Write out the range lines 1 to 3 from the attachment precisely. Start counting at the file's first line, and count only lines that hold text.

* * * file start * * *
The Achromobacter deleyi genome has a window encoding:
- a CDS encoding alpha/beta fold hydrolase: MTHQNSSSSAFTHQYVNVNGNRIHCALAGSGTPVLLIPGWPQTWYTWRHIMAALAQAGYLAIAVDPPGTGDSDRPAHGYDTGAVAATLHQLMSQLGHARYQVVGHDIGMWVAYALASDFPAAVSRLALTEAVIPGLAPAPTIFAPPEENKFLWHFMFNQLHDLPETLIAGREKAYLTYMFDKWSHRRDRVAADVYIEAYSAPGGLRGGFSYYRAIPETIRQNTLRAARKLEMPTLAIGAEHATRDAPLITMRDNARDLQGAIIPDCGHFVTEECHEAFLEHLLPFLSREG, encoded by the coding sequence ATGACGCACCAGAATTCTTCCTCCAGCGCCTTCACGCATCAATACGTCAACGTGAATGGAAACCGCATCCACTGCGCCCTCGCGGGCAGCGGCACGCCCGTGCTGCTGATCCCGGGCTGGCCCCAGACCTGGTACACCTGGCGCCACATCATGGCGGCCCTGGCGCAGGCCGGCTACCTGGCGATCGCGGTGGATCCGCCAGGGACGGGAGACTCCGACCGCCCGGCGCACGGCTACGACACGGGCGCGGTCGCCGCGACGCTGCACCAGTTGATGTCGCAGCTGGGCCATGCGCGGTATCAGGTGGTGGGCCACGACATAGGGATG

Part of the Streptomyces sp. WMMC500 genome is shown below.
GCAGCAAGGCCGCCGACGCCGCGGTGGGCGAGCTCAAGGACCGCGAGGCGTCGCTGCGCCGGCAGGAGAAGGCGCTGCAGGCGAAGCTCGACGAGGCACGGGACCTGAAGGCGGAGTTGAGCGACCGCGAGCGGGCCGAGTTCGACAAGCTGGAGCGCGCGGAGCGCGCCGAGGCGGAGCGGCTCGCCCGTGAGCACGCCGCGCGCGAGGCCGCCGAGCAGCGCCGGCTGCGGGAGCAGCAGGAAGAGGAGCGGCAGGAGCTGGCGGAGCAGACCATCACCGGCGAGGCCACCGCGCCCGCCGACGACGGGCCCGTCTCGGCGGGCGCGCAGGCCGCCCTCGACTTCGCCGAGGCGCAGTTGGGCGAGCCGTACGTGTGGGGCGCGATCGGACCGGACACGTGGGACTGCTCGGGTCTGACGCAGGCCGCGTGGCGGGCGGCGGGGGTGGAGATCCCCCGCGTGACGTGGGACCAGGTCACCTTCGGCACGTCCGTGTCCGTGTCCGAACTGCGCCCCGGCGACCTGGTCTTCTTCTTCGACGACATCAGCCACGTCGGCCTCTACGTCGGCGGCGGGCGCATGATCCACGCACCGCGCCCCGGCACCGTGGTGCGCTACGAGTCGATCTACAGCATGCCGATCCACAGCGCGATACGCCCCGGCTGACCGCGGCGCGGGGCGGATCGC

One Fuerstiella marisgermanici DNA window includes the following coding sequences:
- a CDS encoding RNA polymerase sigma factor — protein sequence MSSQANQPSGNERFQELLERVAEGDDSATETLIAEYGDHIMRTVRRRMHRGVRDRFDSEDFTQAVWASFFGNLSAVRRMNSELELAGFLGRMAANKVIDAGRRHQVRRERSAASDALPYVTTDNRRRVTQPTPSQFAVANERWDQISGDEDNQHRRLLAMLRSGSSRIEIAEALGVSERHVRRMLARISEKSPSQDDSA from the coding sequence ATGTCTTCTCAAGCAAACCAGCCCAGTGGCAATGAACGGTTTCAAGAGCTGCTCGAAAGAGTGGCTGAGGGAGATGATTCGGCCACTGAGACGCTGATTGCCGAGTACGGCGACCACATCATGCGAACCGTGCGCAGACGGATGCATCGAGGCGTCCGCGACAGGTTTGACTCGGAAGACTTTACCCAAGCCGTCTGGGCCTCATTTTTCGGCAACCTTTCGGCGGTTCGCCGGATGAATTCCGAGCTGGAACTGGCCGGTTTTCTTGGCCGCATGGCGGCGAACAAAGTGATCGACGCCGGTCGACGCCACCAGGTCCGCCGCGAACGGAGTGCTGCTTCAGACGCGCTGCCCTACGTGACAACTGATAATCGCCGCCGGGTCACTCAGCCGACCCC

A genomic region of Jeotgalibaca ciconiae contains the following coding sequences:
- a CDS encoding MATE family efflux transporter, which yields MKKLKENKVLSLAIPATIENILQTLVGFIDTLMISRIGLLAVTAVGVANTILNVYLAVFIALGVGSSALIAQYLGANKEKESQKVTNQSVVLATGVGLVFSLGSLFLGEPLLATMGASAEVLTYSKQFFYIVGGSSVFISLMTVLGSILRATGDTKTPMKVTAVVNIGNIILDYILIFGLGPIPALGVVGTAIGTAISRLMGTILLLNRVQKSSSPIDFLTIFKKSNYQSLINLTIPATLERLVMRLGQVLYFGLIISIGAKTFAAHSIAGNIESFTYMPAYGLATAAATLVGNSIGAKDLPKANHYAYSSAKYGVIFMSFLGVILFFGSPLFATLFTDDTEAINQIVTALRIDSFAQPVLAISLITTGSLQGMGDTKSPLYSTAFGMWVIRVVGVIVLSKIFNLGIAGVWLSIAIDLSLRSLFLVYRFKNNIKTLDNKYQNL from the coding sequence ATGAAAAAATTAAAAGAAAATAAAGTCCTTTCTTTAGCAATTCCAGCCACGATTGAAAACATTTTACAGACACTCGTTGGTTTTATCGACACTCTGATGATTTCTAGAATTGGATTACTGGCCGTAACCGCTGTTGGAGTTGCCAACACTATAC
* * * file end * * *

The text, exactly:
The Achromobacter deleyi genome has a window encoding:
- a CDS encoding alpha/beta fold hydrolase: MTHQNSSSSAFTHQYVNVNGNRIHCALAGSGTPVLLIPGWPQTWYTWRHIMAALAQAGYLAIAVDPPGTGDSDRPAHGYDTGAVAATLHQLMSQLGHARYQVVGHDIGMWVAYALASDFPAAVSRLALTEAVIPGLAPAPTIFAPPEENKFLWHFMFNQLHDLPETLIAGREKAYLTYMFDKWSHRRDRVAADVYIEAYSAPGGLRGGFSYYRAIPETIRQNTLRAARKLEMPTLAIGAEHATRDAPLITMRDNARDLQGAIIPDCGHFVTEECHEAFLEHLLPFLSREG, encoded by the coding sequence ATGACGCACCAGAATTCTTCCTCCAGCGCCTTCACGCATCAATACGTCAACGTGAATGGAAACCGCATCCACTGCGCCCTCGCGGGCAGCGGCACGCCCGTGCTGCTGATCCCGGGCTGGCCCCAGACCTGGTACACCTGGCGCCACATCATGGCGGCCCTGGCGCAGGCCGGCTACCTGGCGATCGCGGTGGATCCGCCAGGGACGGGAGACTCCGACCGCCCGGCGCACGGCTACGACACGGGCGCGGTCGCCGCGACGCTGCACCAGTTGATGTCGCAGCTGGGCCATGCGCGGTATCAGGTGGTGGGCCACGACATAGGGATG

Part of the Streptomyces sp. WMMC500 genome is shown below.